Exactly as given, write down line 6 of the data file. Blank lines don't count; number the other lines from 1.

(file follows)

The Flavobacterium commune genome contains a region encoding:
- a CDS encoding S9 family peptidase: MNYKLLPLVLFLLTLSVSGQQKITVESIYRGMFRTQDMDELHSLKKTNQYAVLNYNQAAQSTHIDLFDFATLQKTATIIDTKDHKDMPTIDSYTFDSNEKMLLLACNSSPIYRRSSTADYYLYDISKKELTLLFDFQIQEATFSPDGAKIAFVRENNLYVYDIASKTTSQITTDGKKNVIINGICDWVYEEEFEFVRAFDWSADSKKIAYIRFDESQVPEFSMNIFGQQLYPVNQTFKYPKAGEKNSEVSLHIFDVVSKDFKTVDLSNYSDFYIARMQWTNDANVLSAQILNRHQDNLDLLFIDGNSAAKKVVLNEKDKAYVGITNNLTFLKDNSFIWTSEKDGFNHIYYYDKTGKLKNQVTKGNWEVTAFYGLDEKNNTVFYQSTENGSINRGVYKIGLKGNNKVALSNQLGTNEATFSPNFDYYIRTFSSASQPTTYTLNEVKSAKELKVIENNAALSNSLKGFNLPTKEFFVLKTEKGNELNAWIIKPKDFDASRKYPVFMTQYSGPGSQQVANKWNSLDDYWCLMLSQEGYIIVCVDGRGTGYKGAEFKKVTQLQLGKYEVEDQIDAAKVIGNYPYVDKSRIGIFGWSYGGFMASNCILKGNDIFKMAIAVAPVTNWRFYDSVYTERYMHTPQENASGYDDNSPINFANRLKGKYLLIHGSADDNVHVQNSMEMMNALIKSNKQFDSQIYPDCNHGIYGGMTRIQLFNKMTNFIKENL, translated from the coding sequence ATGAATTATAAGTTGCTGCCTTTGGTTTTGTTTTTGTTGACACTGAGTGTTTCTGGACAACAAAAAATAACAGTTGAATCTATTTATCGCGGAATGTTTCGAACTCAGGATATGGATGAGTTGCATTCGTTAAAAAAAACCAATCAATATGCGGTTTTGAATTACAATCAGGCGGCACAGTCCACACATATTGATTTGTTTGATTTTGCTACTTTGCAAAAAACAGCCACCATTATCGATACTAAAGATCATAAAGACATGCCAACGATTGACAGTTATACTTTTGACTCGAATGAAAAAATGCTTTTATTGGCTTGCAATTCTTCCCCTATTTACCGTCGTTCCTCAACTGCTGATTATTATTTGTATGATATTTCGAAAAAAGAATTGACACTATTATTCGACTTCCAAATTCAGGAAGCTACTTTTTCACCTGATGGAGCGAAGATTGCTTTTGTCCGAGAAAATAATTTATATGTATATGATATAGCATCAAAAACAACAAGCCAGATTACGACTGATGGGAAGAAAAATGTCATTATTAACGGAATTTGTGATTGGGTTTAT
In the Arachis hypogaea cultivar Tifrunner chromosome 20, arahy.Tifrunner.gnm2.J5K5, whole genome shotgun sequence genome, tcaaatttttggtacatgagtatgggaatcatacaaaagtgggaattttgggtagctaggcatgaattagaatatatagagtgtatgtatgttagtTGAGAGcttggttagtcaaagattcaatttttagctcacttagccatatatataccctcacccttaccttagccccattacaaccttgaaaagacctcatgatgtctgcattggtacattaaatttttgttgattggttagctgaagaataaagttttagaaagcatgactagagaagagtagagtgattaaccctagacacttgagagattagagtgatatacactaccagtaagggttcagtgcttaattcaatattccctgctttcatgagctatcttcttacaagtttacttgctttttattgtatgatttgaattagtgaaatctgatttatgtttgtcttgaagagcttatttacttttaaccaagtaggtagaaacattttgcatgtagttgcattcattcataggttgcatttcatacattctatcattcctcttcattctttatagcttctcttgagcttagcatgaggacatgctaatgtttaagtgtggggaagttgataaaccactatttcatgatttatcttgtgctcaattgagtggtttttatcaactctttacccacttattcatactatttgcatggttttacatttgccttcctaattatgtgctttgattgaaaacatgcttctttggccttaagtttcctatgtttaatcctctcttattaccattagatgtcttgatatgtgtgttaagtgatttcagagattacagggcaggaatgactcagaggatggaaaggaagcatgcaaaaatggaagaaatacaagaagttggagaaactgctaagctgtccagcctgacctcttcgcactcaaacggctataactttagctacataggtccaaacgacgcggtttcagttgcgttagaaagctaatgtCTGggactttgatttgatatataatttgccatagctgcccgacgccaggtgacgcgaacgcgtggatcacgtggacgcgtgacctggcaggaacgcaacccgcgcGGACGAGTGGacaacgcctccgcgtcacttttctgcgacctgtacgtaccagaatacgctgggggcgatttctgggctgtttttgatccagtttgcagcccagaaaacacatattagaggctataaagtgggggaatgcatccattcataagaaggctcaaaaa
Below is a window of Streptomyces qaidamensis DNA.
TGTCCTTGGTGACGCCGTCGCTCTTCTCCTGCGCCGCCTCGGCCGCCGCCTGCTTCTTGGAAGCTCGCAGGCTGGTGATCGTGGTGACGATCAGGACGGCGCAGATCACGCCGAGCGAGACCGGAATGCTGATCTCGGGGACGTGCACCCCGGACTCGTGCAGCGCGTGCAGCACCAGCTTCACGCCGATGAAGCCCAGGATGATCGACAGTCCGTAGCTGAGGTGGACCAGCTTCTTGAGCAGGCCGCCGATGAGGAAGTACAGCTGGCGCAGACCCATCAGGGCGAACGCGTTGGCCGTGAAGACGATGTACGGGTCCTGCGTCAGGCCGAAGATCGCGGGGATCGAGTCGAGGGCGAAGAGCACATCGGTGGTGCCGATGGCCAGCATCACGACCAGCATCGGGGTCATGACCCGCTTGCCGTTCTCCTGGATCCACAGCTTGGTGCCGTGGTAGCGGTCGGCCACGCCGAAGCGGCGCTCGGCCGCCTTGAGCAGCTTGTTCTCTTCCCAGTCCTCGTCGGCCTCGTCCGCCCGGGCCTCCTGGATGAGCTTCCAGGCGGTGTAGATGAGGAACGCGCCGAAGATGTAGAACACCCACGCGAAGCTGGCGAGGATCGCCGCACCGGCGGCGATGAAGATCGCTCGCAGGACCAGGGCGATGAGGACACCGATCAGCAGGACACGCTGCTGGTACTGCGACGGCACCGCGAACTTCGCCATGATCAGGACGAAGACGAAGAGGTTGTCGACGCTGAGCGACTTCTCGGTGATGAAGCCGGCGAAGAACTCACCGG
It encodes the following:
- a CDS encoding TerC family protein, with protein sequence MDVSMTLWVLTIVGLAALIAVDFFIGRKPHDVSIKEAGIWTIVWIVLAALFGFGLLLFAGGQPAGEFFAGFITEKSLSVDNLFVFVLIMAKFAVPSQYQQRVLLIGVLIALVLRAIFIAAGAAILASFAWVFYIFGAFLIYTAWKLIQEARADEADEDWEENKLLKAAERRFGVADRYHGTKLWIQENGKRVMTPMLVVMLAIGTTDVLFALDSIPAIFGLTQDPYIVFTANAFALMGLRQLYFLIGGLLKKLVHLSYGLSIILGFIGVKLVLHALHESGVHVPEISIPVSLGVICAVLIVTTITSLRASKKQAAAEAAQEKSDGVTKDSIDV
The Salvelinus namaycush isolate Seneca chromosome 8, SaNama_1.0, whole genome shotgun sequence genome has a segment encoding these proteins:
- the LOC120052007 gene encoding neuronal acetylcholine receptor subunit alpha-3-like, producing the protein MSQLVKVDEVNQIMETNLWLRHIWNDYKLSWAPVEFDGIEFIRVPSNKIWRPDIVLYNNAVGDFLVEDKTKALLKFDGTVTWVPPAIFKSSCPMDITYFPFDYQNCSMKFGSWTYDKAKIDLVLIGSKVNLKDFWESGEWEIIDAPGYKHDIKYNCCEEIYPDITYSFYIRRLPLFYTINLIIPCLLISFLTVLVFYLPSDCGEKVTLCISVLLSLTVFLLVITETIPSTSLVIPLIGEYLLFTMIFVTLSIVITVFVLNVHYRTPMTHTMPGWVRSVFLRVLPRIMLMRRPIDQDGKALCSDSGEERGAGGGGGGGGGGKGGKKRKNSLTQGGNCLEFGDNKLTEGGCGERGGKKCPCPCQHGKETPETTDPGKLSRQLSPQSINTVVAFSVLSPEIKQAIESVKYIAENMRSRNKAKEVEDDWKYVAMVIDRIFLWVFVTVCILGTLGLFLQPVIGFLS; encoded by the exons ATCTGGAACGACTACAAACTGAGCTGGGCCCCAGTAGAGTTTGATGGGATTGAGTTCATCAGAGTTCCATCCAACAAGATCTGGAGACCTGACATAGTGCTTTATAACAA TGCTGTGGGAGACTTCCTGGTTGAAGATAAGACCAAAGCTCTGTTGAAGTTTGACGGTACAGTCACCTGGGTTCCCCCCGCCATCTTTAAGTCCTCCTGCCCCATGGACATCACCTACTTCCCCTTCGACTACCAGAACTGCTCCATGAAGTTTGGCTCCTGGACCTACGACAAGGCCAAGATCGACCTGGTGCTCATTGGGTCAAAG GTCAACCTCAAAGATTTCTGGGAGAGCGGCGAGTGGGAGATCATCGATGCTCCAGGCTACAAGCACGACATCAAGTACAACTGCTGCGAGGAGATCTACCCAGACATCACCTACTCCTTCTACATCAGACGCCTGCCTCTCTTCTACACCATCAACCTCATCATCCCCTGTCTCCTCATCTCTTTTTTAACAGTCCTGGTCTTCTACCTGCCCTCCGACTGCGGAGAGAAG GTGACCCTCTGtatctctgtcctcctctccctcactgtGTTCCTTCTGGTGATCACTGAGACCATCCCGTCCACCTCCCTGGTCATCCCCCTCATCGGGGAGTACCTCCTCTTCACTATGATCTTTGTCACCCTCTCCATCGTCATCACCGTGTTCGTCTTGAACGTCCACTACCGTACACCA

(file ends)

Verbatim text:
It encodes the following: